I have raced in over 38 states in the US at nearly every distance and in all types of weather. I have over-packed, under-packed, and at times have found that happy medium. As I race more and more often away from home, I am finding what works – and what doesn’t. Listed here are my tips for packing when you plan to race or run out of town.
The biggest struggle I have is packing too many clothes. I often find myself worrying about inclement weather, and if I will be warm enough. My advice is to look at the weather before you go, and pack for one day that is 20o colder than predicted, and one that is 20o warmer than predicted. I also cut down on clothes in cooler weather, because I don’t sweat as much when the temperature drops. In this way, I can rewear some of the bulkier clothes instead of packing multiple items. Here is my list:
-socks (# of days + # of runs + 2)
-underwear (# of days + # of runs + 2)
-sports bras (# of runs)
-shorts (if 50o F or above; # of runs)
-capris (if 32o – 50o F; # of runs)
-tights (if 32o F or below; # of runs divided by 2)
-t-shirts (# of runs)
-one rain jacket
-long sleeve shirt (# of runs divided by 2)
-compression gear for travel
-running shoes (two pairs if possible)
-competition shoes (if applicable)
-complete racing kit (taking into consideration all weather possibilities)
One Thanksgiving I decided to pack up my foam roller, yoga mat, recovery roller balls, stretch band, and The Stick, and I fooled myself into believing I would use all of these items. If traveling for a vacation, do not kid yourself that you will follow your normal recovery routine. Instead, save space and pack your one most essential recovery implement and make a point to use it daily. Bear in mind that many recovery tools can be DIY as well. Instead of packing a foam roller, roll sore muscles on a Nalgene water bottle. Didn’t get your Stick through airport security? Ask your host if you can borrow a rolling pin.
If traveling for a race, however, pack whichever items you truly believe you need. Never try anything new in the few days before a race, or cut out important components of your routine.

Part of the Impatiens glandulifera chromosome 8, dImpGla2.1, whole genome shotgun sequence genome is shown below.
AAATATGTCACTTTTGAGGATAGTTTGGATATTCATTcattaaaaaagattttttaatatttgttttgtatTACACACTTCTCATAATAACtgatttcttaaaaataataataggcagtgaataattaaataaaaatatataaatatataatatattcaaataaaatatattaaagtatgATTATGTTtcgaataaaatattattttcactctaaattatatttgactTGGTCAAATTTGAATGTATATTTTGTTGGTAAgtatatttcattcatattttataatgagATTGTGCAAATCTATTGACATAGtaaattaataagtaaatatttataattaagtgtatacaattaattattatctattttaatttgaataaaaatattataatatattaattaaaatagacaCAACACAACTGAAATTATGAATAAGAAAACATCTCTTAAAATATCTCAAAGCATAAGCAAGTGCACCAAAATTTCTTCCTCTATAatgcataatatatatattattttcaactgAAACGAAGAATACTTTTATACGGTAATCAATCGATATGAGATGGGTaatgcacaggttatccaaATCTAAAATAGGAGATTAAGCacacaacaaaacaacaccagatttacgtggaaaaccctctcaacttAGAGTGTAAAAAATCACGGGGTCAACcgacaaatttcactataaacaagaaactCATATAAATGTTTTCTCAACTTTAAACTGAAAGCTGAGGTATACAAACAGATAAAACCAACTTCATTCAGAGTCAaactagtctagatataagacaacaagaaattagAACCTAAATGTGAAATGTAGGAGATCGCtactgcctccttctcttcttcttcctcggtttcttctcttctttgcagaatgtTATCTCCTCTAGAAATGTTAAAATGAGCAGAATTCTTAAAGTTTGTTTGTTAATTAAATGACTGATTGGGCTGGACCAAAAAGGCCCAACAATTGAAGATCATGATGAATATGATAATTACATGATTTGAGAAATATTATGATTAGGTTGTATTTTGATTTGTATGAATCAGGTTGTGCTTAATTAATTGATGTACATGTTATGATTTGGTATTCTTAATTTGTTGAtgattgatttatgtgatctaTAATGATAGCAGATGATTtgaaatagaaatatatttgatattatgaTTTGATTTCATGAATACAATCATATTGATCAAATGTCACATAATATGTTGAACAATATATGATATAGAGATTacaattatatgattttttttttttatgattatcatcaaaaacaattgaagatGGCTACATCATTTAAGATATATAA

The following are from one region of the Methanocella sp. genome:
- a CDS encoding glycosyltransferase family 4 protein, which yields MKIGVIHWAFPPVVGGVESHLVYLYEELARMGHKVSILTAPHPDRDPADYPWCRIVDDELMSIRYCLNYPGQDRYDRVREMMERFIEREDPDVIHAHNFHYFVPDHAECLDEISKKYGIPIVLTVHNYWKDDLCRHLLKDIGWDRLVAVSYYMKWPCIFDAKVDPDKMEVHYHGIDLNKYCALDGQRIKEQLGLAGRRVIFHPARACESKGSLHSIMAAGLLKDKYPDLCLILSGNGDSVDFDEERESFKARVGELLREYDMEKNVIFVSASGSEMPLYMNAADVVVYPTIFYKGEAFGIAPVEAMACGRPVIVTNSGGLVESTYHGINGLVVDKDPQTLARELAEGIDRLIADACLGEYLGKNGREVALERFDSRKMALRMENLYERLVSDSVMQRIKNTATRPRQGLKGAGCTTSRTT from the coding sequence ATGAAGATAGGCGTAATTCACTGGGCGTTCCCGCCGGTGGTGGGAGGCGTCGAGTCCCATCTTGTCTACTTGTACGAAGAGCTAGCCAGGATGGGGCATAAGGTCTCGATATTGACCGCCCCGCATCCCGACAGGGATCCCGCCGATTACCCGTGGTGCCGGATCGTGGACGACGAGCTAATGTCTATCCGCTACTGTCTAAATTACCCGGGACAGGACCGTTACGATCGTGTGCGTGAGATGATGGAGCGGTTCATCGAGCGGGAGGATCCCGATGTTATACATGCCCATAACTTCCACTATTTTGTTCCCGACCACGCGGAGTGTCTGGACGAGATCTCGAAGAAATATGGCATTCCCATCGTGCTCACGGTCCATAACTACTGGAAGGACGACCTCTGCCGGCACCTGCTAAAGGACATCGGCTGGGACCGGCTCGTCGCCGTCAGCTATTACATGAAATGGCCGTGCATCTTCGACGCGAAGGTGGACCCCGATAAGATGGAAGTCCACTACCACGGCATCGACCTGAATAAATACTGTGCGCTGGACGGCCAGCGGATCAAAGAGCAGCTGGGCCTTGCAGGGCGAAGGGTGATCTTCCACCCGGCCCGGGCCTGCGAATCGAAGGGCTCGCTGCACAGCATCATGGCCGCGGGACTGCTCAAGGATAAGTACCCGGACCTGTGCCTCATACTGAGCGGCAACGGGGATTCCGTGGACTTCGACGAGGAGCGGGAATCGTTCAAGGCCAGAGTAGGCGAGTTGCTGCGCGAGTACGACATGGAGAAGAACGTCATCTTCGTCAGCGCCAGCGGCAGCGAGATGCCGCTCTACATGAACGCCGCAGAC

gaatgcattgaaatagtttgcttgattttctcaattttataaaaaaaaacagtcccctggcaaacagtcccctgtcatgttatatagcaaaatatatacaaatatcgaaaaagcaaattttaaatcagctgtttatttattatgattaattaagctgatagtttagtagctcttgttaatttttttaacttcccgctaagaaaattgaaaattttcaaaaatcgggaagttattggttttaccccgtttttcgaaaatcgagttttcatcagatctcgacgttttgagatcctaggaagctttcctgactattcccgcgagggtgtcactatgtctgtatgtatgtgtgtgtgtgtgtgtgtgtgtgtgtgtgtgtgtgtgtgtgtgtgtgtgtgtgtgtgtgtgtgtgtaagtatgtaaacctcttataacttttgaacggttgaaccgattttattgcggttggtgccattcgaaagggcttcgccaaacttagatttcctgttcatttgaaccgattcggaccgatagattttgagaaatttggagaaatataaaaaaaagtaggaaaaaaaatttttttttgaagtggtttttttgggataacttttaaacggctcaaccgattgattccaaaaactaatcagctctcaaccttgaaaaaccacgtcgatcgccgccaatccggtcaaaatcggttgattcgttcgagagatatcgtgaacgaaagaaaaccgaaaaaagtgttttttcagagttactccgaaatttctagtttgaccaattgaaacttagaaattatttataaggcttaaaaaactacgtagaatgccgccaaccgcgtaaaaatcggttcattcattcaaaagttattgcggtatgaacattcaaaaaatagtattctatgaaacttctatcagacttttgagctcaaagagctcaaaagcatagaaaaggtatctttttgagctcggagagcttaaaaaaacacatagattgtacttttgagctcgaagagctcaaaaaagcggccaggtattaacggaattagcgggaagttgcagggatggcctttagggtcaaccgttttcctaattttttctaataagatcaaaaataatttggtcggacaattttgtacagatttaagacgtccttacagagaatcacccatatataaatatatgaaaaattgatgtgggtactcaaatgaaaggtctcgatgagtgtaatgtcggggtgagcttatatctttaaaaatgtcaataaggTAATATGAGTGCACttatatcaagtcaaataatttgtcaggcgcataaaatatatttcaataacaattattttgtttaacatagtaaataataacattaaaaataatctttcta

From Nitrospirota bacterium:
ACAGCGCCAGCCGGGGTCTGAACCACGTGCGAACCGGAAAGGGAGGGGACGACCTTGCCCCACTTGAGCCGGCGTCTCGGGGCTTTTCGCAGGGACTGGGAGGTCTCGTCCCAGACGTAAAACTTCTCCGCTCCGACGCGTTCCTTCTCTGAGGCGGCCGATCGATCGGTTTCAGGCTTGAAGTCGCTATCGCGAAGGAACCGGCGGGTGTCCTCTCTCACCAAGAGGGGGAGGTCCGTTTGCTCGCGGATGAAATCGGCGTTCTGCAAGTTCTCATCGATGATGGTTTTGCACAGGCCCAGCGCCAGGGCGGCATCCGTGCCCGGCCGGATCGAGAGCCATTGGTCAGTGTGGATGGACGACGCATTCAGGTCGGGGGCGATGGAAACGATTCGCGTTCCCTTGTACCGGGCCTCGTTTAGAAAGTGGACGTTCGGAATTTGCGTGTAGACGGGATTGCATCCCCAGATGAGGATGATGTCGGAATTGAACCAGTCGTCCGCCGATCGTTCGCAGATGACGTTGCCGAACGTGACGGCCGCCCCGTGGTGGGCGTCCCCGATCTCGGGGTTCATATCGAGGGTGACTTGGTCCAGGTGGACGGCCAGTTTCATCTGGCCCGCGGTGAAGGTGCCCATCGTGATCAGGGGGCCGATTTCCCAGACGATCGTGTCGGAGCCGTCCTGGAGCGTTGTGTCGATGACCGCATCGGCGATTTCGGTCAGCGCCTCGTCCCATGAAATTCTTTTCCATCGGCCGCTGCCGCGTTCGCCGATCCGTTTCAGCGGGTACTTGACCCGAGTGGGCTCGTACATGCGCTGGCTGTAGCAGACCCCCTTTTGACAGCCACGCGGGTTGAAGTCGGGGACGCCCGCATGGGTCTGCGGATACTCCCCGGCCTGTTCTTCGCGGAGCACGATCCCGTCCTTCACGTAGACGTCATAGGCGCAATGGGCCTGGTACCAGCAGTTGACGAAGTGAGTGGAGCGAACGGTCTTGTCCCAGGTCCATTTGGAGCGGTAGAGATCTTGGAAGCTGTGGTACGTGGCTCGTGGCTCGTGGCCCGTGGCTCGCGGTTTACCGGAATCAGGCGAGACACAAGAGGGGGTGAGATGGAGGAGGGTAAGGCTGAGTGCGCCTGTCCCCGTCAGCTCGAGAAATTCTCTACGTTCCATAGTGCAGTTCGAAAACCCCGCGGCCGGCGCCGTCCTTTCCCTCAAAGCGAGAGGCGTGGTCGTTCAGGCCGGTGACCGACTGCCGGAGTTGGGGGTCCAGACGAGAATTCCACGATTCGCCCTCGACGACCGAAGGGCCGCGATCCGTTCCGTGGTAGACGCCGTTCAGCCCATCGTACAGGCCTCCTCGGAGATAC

The most difficult part of traveling is getting out of your normal nutrition and hydration routine. I have a number of food sensitivities, which can make traveling especially hard for me. This is one area where I tend to purposely over pack, because it is always better to be safe than sorry.
-2 - 3 types of nutrition bars (# of days + 2)
-energy gels (4 for marathons, 2 for half marathons, 3 for 20+ mile runs)
-Green, Black, and Peppermint teas
-single-serving macaroni and cheese
-single-serving peanut butter packets
-shelf stable almond milk
-electrolyte replacement tablets
Of course, there are a few miscellaneous items as well that make the list:
-running watch and charger
-sponsor tattoos (if racing)
-race day make up
-book or magazine
Overall, packing doesn’t have to be stressful once you figure out that works best for you. Keep notes each time you travel to help prepare for the next trip. Additionally, rest assured that if you do forget an item, you can likely find a replacement at a nearby running store. Above all, don’t forget to pack normal items (i.e. toiletries), as well, as those can easily be left behind in the rush to make sure you don’t forget anything running related!
By Anna Weber
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